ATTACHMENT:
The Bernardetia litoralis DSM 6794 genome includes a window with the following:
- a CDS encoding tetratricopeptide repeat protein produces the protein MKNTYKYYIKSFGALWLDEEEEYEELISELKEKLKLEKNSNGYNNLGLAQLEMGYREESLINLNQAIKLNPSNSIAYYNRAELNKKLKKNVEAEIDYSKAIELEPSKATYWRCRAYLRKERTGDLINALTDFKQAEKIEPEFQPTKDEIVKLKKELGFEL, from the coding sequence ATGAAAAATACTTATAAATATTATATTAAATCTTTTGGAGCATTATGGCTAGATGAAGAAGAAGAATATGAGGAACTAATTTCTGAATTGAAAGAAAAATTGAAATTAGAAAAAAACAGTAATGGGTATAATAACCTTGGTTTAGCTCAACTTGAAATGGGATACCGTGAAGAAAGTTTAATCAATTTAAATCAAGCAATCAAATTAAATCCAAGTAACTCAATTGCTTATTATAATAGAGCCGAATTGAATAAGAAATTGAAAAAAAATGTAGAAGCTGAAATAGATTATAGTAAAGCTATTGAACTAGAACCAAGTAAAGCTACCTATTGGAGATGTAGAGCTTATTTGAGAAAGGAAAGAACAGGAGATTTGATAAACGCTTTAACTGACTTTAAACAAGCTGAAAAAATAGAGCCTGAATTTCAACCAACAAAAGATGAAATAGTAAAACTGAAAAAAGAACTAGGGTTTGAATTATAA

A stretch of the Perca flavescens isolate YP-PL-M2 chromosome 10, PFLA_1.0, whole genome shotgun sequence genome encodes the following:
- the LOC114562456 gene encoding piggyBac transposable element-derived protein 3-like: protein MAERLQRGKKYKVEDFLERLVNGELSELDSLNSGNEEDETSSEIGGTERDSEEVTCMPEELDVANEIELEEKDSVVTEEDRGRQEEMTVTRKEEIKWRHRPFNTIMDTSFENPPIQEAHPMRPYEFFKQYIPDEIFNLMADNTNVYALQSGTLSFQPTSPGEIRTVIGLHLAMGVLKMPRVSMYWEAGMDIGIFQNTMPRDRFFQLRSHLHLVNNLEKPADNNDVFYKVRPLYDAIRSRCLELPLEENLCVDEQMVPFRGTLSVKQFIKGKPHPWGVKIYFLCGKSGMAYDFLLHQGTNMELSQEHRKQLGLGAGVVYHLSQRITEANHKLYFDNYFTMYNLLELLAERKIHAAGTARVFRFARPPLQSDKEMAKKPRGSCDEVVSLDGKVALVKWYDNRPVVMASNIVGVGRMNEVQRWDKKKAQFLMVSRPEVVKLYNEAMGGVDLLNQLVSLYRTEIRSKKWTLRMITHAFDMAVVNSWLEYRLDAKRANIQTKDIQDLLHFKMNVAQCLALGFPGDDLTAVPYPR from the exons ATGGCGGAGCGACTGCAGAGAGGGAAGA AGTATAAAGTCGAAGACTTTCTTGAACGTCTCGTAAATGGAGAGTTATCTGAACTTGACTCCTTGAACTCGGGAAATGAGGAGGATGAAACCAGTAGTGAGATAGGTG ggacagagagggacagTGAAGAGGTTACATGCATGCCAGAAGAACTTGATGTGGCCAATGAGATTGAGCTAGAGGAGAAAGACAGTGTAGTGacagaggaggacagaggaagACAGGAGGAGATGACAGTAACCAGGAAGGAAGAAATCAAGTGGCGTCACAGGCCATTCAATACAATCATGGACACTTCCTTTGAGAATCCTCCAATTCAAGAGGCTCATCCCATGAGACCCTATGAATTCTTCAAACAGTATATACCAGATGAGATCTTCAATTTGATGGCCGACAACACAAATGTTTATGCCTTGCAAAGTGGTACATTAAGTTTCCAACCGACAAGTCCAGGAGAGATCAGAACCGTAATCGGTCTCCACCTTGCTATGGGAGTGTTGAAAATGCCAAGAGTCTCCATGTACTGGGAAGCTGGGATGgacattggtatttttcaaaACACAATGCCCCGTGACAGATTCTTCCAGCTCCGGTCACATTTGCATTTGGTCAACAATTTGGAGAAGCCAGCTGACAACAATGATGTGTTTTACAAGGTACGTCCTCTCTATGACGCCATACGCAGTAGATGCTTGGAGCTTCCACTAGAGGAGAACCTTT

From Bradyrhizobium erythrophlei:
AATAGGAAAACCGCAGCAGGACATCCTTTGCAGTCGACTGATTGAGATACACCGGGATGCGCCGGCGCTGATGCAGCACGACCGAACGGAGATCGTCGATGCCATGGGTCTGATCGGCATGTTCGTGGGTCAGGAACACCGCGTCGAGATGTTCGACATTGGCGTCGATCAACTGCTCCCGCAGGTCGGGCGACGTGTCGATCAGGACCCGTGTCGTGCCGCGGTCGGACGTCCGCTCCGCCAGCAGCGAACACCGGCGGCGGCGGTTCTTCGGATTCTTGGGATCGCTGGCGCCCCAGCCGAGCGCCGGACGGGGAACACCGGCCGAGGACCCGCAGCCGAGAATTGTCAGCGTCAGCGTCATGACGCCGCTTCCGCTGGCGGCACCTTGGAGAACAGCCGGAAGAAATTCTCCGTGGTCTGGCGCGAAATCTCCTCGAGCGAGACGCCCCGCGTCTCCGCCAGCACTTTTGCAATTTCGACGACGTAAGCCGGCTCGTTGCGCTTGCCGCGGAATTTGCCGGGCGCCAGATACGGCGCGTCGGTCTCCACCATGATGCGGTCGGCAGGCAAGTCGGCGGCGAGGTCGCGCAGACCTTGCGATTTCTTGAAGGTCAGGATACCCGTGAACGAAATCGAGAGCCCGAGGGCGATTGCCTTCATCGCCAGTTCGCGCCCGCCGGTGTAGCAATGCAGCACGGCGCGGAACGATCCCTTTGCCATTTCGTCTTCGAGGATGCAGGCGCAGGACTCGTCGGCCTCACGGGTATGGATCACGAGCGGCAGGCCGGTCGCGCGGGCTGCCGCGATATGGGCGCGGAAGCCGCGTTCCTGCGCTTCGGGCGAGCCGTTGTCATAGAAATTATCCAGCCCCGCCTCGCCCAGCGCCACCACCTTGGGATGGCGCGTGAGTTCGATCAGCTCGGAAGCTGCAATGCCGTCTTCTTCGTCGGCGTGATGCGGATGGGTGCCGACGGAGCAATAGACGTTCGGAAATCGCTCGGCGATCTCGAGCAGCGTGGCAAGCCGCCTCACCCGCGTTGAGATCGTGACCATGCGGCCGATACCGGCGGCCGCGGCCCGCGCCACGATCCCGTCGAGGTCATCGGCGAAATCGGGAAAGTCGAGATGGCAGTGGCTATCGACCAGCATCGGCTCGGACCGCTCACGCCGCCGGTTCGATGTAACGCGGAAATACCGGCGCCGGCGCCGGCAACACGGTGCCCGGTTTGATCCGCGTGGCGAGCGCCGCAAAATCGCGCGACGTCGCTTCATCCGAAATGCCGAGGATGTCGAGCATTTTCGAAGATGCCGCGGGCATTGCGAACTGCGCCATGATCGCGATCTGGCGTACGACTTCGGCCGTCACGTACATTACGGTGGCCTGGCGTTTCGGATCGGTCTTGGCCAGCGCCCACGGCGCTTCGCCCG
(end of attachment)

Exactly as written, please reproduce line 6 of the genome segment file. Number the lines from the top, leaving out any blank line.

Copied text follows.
AATAGGAAAACCGCAGCAGGACATCCTTTGCAGTCGACTGATTGAGATACACCGGGATGCGCCGGCGCTGATGCAGCACGACCGAACGGAGATCGTCGATGCCATGGGTCTGATCGGCATGTTCGTGGGTCAGGAACACCGCGTCGAGATGTTCGACATTGGCGTCGATCAACTGCTCCCGCAGGTCGGGCGACGTGTCGATCAGGACCCGTGTCGTGCCGCGGTCGGACGTCCGCTCCGCCAGCAGCGAACACCGGCGGCGGCGGTTCTTCGGATTCTTGGGATCGCTGGCGCCCCAGCCGAGCGCCGGACGGGGAACACCGGCCGAGGACCCGCAGCCGAGAATTGTCAGCGTCAGCGTCATGACGCCGCTTCCGCTGGCGGCACCTTGGAGAACAGCCGGAAGAAATTCTCCGTGGTCTGGCGCGAAATCTCCTCGAGCGAGACGCCCCGCGTCTCCGCCAGCACTTTTGCAATTTCGACGACGTAAGCCGGCTCGTTGCGCTTGCCGCGGAATTTGCCGGGCGCCAGATACGGCGCGTCGGTCTCCACCATGATGCGGTCGGCAGGCAAGTCGGCGGCGAGGTCGCGCAGACCTTGCGATTTCTTGAAGGTCAGGATACCCGTGAACGAAATCGAGAGCCCGAGGGCGATTGCCTTCATCGCCAGTTCGCGCCCGCCGGTGTAGCAATGCAGCACGGCGCGGAACGATCCCTTTGCCATTTCGTCTTCGAGGATGCAGGCGCAGGACTCGTCGGCCTCACGGGTATGGATCACGAGCGGCAGGCCGGTCGCGCGGGCTGCCGCGATATGGGCGCGGAAGCCGCGTTCCTGCGCTTCGGGCGAGCCGTTGTCATAGAAATTATCCAGCCCCGCCTCGCCCAGCGCCACCACCTTGGGATGGCGCGTGAGTTCGATCAGCTCGGAAGCTGCAATGCCGTCTTCTTCGTCGGCGTGATGCGGATGGGTGCCGACGGAGCAATAGACGTTCGGAAATCGCTCGGCGATCTCGAGCAGCGTGGCAAGCCGCCTCACCCGCGTTGAGATCGTGACCATGCGGCCGATACCGGCGGCCGCGGCCCGCGCCACGATCCCGTCGAGGTCATCGGCGAAATCGGGAAAGTCGAGATGGCAGTGGCTATCGACCAGCATCGGCTCGGACCGCTCACGCCGCCGGTTCGATGTAACGCGGAAATACCGGCGCCGGCGCCGGCAACACGGTGCCCGGTTTGATCCGCGTGGCGAGCGCCGCAAAATCGCGCGACGTCGCTTCATCCGAAATGCCGAGGATGTCGAGCATTTTCGAAGATGCCGCGGGCATTGCGAACTGCGCCATGATCGCGATCTGGCGTACGACTTCGGCCGTCACGTACATTACGGTGGCCTGGCGTTTCGGATCGGTCTTGGCCAGCGCCCACGGCGCTTCGCCCG